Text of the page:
When I was studying at UNF we all had a tendency to think about things in regards to hours. “I practiced 10 hours today,” “I wrote for 3 hours today,” “I only slept for 4 hours so I could use the day to shed this piece.” Not only did it stress me out, make me lose sleep, and affect my health, it left very little time for anything else. While I was looking to spend a lot of time doing “productive” things, I was inadvertently causing myself to feel shame for any time I wasn’t being productive. “If all you have in life is music then you don’t have music.” -Wayne Shorter. Although giving ourselves dedicated time to our craft, if we spend all our time in the practice room then all we leave room to inspire us is the practice room wall. I found myself practicing all day, but never finding time to jam with friends, or go to shows, or spend time with my friends, or savor a meal. I started to feel resentment towards my instrument rather than love, and it made me feel like my value was attached to my performance. Music is not just the notes we play, but the beer we have in between sets, the conversation we have over dinner, the smell of the grass on our walk, the meal we cook together, and the inside jokes we have with our friends. We have to remember that in order to take care of the music, we have to take care of ourselves. Sometimes being productive will mean taking the day off and going to sleep early. And all of these things are music because “everything is everything” -Bunky Green.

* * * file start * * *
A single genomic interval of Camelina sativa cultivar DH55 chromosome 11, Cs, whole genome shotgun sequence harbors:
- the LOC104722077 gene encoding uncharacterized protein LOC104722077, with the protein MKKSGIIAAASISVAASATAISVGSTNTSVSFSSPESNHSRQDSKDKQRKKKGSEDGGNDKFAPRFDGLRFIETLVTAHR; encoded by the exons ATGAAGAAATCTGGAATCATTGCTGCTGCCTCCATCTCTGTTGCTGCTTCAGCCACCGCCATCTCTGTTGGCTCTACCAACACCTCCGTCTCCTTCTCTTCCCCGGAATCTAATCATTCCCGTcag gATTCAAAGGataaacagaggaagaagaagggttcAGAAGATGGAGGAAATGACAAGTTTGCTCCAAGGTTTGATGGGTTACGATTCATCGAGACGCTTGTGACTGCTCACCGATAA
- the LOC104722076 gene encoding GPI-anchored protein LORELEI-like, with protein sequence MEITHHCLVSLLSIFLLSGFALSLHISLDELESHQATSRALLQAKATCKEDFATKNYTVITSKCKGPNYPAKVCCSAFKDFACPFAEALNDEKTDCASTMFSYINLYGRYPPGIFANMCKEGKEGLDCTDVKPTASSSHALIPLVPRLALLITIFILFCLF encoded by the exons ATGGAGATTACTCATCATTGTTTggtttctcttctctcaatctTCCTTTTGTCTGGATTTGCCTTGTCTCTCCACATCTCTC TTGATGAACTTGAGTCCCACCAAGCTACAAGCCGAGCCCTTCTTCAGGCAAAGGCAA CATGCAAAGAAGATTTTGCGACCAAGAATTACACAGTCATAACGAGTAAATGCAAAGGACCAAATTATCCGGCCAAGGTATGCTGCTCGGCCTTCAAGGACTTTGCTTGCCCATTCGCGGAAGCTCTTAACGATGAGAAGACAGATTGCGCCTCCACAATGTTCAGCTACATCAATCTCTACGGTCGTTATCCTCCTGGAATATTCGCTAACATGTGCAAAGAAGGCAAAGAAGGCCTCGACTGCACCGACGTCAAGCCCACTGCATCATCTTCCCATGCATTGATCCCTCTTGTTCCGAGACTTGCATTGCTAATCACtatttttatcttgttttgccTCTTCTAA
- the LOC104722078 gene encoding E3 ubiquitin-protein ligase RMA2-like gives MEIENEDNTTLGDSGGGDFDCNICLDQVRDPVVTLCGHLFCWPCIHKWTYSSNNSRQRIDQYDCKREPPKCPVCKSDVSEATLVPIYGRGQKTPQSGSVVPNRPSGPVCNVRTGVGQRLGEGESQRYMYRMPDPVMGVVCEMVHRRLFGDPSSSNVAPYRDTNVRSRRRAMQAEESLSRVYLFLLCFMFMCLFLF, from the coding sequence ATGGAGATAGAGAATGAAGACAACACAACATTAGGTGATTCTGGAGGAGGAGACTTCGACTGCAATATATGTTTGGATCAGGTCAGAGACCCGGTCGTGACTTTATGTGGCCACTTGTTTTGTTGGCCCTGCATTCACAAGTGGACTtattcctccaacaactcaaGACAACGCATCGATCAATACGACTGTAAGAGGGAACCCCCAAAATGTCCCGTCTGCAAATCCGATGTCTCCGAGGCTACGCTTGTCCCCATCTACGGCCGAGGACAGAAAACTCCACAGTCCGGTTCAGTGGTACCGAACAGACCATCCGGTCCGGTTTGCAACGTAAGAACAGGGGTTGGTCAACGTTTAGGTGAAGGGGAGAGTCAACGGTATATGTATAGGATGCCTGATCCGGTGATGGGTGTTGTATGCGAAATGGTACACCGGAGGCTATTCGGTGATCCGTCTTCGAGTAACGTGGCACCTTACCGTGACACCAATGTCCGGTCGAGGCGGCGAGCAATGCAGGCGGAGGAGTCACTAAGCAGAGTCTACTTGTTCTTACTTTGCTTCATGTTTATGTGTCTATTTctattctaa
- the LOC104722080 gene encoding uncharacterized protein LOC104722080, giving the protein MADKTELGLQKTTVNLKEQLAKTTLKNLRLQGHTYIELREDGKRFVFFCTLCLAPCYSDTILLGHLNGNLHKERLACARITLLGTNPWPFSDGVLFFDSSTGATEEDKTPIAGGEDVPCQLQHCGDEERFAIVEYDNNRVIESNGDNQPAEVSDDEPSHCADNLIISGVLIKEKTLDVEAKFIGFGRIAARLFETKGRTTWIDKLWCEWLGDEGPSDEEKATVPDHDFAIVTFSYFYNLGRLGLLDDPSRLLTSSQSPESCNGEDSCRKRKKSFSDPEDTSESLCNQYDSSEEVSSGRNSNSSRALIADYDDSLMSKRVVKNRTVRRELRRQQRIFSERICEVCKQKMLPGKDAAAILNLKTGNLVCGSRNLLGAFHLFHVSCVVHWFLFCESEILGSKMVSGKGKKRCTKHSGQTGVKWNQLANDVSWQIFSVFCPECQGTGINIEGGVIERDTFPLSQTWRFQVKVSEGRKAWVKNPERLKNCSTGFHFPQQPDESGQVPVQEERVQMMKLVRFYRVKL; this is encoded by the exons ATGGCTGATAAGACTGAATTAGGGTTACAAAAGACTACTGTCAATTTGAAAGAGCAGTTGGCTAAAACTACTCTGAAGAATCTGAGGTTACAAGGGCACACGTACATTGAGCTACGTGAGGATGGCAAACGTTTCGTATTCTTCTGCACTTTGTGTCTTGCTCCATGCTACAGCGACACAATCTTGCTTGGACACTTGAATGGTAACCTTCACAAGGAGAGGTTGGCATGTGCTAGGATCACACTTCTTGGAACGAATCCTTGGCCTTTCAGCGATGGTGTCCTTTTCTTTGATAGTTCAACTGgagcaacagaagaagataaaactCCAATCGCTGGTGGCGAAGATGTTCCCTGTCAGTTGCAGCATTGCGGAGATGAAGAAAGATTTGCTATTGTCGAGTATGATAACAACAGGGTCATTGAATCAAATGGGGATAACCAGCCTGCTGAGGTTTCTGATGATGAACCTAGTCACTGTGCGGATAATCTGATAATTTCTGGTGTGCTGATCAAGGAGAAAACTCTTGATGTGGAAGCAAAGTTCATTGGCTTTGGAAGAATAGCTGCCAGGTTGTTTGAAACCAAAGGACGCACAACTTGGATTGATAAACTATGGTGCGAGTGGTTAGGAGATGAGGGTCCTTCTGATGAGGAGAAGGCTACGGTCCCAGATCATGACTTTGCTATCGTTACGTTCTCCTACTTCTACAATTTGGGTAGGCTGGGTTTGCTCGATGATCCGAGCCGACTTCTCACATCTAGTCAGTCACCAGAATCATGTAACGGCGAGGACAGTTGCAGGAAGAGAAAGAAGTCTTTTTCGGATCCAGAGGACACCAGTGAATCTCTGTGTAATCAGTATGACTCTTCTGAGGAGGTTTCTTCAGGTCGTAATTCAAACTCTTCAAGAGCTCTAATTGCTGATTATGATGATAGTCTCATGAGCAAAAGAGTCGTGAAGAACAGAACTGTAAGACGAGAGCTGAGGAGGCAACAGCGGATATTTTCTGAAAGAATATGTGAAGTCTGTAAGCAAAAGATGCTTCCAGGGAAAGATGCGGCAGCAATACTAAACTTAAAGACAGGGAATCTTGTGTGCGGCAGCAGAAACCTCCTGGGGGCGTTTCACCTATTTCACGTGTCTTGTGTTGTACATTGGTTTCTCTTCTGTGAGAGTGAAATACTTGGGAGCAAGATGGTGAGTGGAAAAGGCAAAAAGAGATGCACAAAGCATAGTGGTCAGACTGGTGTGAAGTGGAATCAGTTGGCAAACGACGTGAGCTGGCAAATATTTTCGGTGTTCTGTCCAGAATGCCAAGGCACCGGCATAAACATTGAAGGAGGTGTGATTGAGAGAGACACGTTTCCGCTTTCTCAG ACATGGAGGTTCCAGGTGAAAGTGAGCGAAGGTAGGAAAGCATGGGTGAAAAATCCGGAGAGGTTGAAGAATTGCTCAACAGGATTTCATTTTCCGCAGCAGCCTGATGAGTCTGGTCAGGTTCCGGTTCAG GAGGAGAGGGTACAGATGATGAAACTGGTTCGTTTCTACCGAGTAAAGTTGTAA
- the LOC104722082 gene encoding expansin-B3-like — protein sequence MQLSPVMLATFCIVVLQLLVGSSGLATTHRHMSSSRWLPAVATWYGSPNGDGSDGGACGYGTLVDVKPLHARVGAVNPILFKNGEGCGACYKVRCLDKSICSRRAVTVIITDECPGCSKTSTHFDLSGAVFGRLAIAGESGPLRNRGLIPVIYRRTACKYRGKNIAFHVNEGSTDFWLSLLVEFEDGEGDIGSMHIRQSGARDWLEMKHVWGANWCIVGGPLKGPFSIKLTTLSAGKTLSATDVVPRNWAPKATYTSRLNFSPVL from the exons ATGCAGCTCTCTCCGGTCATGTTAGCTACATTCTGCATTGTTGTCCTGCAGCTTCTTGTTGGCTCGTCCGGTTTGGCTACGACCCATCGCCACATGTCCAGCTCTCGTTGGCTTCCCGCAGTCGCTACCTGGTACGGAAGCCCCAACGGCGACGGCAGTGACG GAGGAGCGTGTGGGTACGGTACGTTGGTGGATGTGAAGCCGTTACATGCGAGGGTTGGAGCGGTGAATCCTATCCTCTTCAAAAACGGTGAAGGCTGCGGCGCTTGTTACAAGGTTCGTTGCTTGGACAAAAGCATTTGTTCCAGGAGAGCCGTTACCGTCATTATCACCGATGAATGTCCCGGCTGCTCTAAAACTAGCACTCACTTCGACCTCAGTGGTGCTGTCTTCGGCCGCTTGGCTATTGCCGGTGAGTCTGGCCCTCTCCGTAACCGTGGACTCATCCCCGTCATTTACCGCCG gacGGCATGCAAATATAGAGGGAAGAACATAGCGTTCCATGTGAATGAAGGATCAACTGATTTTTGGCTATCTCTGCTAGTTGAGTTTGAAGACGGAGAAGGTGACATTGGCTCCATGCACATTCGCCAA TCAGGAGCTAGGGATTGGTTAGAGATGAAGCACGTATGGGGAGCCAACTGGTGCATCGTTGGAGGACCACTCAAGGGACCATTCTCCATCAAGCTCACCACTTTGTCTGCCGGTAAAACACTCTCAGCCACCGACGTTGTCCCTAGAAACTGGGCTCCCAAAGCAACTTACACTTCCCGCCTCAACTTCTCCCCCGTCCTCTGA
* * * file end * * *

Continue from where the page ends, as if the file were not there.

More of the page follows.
Learning to treat myself with kindness has been an adventure, especially in a city like New York where it’s easy to feel like the hustle never ends. Some days I have to remind myself of these things, some days are harder than others. But I can get myself to a point where instead of feeling overwhelmed, I start to feel inspired again.

“Look at all this stuff I need to work on” vs. “Look at all this stuff I get to work on.”

Words are powerful.

Gina Benalcazar